Re: 'conservative' GC == 'risky' GC (Richard A. O'Keefe)
Tue, 7 Jun 1994 02:46:35 GMT

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Newsgroups: comp.compilers
From: (Richard A. O'Keefe)
Keywords: GC
Organization: Comp Sci, RMIT, Melbourne, Australia
References: 94-05-084 94-06-008
Date: Tue, 7 Jun 1994 02:46:35 GMT (Hans Boehm) writes:
>As another example, several RISC architectures (e.g. SPARC and MIPS, I
>think) do not completely hide hardware interrupts (e.g. process
>preemptions, translation faults) from user level processes. Conventions
>dictate that user level code should not look at certain registers that may
>be affected. User code may also have to guarantee stack pointer validity
>after every instruction.

I have a copy of "The SPARC Architecture Manual", version 8. Because
register windows are not saved immediately, but may be flushed out when a
signal handler needs another window, yes, %sp must be valid at all times.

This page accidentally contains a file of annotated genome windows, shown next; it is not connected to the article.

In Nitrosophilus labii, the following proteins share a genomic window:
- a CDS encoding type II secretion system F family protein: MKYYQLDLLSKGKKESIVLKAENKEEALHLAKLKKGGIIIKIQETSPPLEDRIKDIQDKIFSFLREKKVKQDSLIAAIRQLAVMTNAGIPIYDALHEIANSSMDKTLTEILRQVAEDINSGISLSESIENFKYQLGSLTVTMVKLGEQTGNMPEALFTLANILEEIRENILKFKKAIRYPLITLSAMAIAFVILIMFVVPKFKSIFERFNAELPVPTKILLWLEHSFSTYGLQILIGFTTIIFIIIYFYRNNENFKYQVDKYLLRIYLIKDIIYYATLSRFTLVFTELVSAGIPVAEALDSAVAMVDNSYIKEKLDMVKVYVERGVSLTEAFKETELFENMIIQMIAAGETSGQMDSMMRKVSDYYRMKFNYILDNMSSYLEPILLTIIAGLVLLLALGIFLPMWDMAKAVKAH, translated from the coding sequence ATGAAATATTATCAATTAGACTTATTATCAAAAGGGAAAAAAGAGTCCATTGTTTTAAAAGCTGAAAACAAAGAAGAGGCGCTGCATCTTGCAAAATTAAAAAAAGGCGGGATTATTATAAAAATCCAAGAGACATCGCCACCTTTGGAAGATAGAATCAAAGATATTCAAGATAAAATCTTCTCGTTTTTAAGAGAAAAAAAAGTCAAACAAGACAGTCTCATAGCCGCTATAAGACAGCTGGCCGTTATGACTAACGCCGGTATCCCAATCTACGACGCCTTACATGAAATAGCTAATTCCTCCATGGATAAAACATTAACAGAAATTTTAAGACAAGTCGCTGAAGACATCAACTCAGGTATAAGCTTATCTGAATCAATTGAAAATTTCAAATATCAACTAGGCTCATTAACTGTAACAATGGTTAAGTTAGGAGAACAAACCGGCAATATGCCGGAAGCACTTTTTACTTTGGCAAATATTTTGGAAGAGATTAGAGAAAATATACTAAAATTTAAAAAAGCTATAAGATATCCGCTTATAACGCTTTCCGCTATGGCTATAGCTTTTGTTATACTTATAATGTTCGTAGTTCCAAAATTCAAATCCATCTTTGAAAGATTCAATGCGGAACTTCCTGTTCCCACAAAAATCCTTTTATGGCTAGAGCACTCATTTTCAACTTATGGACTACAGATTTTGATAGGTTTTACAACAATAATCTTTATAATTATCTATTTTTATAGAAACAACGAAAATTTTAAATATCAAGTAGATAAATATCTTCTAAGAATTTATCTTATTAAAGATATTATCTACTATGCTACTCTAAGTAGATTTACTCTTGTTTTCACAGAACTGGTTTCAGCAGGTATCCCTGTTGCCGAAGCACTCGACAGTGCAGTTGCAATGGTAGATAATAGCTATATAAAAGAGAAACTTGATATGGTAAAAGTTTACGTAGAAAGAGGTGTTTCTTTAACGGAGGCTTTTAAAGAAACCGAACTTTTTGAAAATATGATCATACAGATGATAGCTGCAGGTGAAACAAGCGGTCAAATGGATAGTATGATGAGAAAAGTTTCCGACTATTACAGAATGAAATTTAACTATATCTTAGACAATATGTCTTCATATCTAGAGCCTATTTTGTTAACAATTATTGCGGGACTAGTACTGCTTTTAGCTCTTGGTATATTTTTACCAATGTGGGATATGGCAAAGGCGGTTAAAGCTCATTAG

But that is the _only_ trap-related restriction I can find in that volume
on _any_ user-visible register, and you can _look_ at %sp as much as you
want. If there are other restrictions on the use of SPARC registers,
please tell me what they are.

(About the SPARC: I note that I use the 'mod' operation a lot more than
the 'div' operation, so I'm not that charmed to find that the new
{s,u}div{,cc} instructions _may_ (or may not) generate a remainder, and if
they do, they are only _recommended_ (not required) to put it in Y.
Someone at SPARC International really hates division.)

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